Determining User Access on a Linux Filesystem with „Classic Permissions“

Absolute Paths and Path Components

Every file on a Linux filesystem has at least one path relative to the root directory „/“. This path is called an „absolute path“ of the file or directory. The directories leading up to the file, separated by forward slashes „/“, are called the „components“ of the path. The root directory „/“ is an implicit first component of every absolute path. The last component, the name of the file itself, is called the „base name“ of the file or directory.

For example, my home directory has an absolute path „/home/tilman“, where the components are „/“, „home“ and „tilman“, with „tilman“ being the base name of the directory.

A file or directory can have multiple absolute paths, if symbolic links exist that point to any of their components.

For example:

mkdir /tmp/directory
ln -si /tmp/directory /tmp/directory/entry

Now, „/tmp/directory“, „/tmp/directory/entry“, „/tmp/directory/entry/entry“ etc. are all absolute paths of the same directory.

Note that on many Linux filesystems each directory holds two „virtual“ directory entries „.“ and „..“. „.“ is an alias for the current directory. „..“ is an alias for the parent directory or, if the current directory is the root directory, to the directory itself. On such filesystems, every absolute path can be extended by insertions of „.“, „..“ and repeated components into the ist of path components. For example the following are all absolute paths to „/etc/passwd“: „/etc/passwd“, „/etc/./passwd“, „/etc/../etc/passwd“, „/etc/../../../../etc/././passwd“.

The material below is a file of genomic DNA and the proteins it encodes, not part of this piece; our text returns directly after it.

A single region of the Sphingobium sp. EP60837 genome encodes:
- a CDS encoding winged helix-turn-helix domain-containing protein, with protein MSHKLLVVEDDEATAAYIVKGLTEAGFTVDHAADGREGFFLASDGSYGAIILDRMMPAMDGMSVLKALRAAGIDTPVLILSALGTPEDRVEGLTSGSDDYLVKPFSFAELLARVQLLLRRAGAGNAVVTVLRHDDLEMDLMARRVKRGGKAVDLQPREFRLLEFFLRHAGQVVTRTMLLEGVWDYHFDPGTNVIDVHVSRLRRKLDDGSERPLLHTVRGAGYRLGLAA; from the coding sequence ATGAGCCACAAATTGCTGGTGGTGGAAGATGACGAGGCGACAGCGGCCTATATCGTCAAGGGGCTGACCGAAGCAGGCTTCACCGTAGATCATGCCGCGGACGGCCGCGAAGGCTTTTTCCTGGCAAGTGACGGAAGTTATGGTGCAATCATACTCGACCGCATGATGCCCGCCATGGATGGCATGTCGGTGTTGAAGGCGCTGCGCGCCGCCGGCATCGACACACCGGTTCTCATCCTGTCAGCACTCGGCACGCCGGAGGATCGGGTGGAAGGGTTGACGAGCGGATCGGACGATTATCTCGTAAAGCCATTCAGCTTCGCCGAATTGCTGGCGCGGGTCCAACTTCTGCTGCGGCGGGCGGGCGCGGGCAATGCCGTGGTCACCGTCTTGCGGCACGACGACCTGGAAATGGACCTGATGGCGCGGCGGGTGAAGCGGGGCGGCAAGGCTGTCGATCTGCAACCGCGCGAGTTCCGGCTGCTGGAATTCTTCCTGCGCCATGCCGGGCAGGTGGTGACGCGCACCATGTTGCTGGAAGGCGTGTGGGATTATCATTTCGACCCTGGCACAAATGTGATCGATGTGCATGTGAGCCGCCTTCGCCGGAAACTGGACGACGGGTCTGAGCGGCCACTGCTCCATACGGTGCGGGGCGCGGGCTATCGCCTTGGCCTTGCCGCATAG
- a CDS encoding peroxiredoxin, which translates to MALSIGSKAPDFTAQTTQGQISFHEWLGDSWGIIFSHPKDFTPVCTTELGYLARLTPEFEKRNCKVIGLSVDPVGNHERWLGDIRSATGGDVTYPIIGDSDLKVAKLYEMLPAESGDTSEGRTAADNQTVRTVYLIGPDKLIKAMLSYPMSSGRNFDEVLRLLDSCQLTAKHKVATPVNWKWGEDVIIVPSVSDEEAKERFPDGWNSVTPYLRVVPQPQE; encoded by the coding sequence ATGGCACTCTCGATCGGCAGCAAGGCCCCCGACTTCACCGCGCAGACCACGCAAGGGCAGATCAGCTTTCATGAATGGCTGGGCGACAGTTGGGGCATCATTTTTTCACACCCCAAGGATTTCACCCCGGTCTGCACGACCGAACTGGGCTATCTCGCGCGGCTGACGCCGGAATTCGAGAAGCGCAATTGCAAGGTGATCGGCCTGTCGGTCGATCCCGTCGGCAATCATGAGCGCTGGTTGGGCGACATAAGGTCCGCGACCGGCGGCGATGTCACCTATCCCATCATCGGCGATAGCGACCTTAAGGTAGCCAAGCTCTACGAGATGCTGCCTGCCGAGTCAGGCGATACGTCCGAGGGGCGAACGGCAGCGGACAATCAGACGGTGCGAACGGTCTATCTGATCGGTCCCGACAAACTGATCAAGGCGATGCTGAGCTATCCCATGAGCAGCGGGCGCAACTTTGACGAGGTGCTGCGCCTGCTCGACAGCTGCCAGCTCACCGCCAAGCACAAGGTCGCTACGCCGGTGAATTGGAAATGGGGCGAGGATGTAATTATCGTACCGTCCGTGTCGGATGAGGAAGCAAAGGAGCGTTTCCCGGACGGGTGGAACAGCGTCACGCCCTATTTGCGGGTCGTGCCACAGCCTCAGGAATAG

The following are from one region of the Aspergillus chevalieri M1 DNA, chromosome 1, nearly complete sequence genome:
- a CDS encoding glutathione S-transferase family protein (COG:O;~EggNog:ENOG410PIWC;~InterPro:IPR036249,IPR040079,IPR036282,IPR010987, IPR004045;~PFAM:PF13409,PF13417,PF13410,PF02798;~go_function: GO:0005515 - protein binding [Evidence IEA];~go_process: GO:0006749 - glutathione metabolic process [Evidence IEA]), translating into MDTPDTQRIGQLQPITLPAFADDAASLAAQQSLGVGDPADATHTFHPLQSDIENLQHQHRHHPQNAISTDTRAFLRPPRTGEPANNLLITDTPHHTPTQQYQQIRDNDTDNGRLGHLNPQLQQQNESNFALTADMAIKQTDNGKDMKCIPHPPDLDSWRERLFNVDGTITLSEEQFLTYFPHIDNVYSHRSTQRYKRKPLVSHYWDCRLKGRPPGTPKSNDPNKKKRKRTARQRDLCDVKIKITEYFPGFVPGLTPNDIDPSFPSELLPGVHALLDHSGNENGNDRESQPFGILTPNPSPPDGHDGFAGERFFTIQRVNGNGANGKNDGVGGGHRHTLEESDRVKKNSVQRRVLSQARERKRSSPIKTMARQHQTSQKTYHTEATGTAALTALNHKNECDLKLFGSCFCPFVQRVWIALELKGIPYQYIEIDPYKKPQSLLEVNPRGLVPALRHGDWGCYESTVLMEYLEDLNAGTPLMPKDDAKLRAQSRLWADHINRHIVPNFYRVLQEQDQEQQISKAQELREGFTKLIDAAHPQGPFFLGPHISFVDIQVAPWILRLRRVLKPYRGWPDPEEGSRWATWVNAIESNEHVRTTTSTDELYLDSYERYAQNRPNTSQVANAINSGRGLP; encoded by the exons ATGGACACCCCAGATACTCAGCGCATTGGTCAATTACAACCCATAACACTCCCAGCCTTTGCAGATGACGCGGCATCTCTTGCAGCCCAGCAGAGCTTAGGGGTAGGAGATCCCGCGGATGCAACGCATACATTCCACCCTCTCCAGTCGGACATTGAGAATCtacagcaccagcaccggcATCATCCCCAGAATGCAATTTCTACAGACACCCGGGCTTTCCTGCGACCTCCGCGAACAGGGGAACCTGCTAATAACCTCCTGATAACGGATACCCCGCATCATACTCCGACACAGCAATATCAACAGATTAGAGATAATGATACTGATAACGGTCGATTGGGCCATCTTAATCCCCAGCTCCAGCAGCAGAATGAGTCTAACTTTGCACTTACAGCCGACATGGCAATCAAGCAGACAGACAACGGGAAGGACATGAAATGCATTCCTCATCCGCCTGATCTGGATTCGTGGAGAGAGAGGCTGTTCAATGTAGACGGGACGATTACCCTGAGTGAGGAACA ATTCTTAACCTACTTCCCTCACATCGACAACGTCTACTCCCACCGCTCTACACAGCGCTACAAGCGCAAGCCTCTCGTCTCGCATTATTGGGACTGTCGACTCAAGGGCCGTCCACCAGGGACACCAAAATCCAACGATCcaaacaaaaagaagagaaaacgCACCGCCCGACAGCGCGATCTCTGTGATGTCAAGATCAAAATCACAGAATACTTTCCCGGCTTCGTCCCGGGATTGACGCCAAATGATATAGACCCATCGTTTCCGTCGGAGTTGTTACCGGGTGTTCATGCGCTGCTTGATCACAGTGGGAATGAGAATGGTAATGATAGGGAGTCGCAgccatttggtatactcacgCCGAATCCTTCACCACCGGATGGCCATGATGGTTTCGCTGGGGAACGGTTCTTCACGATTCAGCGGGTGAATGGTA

Not taking into account techniques such as „bind-mounts“ and „mount namespaces“ (see Observations and Caveats below) and the special behavior exposed by some „virtual filesystems“ such as „sysfs“, there is exactly one absolute path to every file and directory in a Linux filesystem that contains no components „.“ and „..“ and has all symbolic links dereferenced to the locations they point to. This is called the „absolute de-referenced path“ of that file or directory.